UK think-tank plans legal challenge over Europe single market access

November 28, 2016 2:55 AM EST

A Union flag flies next to the flag of the European Union in Westminster, London, Britain, June 24, 2016. REUTERS/Toby Melville/File Photo


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LONDON (Reuters) - A British think-tank said on Monday it planned to take legal action over whether the government can take Britain out of the single market as part of its exit from the European Union, in the latest legal attempt to challenge the Brexit process.

The pro-single market group British Influence said it believed the government could be breaking the law if it did not get a clear legal opinion as to whether Britain's membership of the EEA automatically ended along with its membership of the EU.

Membership of the EEA, which includes the EU countries as well as Norway, Iceland and Liechtenstein, provides access to the single market and its free movement of goods, capital, services and people.

"The single market was not on the ballot paper," Jonathan Lis, the deputy director of British Influence, told Reuters. "We're leaving the EU, that's fine, but we don't need to leave the single market and the government should be embracing this intervention not disputing it."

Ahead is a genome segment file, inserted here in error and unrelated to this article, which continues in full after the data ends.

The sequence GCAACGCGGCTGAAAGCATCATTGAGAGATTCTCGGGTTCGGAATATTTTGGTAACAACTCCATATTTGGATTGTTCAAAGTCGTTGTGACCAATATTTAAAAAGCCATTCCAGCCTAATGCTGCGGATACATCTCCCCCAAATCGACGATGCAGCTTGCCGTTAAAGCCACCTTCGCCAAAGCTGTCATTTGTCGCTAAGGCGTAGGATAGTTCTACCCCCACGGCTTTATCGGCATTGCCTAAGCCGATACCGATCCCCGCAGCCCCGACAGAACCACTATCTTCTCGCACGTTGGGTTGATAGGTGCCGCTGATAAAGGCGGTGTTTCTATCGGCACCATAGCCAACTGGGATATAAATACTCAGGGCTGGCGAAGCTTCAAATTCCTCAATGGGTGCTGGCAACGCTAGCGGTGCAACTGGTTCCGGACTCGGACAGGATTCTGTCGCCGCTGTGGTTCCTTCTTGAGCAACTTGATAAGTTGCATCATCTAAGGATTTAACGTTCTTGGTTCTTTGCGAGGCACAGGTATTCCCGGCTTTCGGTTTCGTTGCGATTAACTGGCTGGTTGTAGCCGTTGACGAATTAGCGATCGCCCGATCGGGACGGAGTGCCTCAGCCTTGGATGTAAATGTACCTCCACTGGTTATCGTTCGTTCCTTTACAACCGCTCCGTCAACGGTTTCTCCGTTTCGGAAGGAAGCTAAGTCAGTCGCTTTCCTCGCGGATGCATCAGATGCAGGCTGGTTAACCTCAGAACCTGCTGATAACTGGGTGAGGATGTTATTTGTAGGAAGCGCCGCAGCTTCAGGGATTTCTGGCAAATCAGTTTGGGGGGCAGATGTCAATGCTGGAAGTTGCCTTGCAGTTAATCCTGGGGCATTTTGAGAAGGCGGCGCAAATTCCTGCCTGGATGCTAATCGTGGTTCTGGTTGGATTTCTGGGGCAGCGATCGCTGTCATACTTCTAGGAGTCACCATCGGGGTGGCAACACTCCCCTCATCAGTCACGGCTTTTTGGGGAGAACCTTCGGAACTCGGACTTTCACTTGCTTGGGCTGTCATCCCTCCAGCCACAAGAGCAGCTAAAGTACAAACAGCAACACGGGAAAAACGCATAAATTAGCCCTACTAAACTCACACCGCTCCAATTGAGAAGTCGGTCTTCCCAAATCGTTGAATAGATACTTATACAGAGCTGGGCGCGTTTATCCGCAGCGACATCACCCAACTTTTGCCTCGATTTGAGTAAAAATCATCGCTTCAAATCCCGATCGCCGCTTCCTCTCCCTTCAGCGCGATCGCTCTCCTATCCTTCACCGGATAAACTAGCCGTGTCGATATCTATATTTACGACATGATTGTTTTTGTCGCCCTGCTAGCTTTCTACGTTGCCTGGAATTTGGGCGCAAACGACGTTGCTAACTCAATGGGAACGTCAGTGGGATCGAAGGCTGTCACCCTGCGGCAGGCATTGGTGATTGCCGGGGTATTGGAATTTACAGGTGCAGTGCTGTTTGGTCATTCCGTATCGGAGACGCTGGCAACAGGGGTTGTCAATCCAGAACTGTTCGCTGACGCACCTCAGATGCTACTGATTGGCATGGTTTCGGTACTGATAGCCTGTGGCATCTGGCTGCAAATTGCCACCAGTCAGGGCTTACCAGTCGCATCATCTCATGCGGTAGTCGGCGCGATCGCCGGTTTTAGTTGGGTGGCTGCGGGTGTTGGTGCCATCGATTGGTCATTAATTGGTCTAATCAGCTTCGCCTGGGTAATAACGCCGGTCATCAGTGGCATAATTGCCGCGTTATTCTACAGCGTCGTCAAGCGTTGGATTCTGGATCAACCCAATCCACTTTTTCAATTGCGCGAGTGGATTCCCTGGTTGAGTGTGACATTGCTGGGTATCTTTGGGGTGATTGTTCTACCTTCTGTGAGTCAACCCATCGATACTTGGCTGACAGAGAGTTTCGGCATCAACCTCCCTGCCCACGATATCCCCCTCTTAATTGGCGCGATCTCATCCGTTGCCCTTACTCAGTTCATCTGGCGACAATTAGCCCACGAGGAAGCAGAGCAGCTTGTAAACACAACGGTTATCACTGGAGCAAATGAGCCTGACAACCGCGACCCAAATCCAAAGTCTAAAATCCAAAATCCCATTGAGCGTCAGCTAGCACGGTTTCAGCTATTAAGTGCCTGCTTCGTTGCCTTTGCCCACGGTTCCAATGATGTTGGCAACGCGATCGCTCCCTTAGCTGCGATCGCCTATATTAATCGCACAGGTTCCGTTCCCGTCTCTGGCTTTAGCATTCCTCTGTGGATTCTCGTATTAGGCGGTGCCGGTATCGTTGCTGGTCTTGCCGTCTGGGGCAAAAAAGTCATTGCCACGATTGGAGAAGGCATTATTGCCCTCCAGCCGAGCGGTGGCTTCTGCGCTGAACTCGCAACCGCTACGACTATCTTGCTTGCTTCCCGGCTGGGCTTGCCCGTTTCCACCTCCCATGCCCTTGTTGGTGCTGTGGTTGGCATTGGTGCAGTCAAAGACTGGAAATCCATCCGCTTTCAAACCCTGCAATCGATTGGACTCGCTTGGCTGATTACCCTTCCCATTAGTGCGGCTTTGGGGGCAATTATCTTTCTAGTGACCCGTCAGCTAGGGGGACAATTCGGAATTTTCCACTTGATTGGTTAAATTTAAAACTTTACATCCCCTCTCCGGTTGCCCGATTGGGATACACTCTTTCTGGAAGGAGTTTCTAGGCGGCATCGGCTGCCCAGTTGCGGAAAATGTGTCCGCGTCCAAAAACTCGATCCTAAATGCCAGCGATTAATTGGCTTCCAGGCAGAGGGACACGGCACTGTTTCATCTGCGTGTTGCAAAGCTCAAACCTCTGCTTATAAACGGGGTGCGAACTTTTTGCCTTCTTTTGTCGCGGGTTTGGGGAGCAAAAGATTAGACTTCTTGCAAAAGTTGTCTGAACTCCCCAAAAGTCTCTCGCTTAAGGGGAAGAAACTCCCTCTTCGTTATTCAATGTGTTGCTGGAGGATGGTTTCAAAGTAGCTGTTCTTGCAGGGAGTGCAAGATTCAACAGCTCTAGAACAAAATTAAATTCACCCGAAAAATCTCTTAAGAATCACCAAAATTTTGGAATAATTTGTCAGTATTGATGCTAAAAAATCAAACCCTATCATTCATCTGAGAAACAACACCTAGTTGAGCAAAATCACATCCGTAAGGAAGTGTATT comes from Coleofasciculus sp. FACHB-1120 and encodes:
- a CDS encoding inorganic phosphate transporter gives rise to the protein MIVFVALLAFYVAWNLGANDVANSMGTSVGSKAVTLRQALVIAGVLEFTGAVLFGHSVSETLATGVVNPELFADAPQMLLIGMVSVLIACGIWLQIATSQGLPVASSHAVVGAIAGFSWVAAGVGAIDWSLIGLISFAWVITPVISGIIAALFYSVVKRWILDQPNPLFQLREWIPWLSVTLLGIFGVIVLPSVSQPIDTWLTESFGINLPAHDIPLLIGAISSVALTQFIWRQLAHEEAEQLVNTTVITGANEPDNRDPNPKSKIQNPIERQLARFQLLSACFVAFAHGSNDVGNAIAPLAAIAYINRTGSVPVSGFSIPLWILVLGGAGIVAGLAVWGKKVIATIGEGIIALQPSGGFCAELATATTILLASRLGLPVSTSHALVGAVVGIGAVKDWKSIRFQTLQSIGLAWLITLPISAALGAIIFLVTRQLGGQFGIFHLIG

A spokeswoman for the government said Britain was only party to the EEA Agreement in its capacity as an EU member state. "Once we leave the European Union we will automatically cease to be a member of the EEA," the spokeswoman said.

"The referendum result will be respected and we intend to invoke Article 50 (the formal mechanism to leave the bloc) no later than the end of March next year."

Theresa May's government is already challenging a ruling by the High Court that parliamentary approval is required before Article 50 can be triggered. The government has appealed the ruling and will make its case at the UK Supreme Court in early December.

Lis said British Influence was beginning to consult lawyers over its case and could not provide a likely timetable for any challenge. London's High Court would also have to grant permission for any judicial review to be heard once the case was submitted for consideration.

(Reporting by Kate Holton; editing by Michael Holden)



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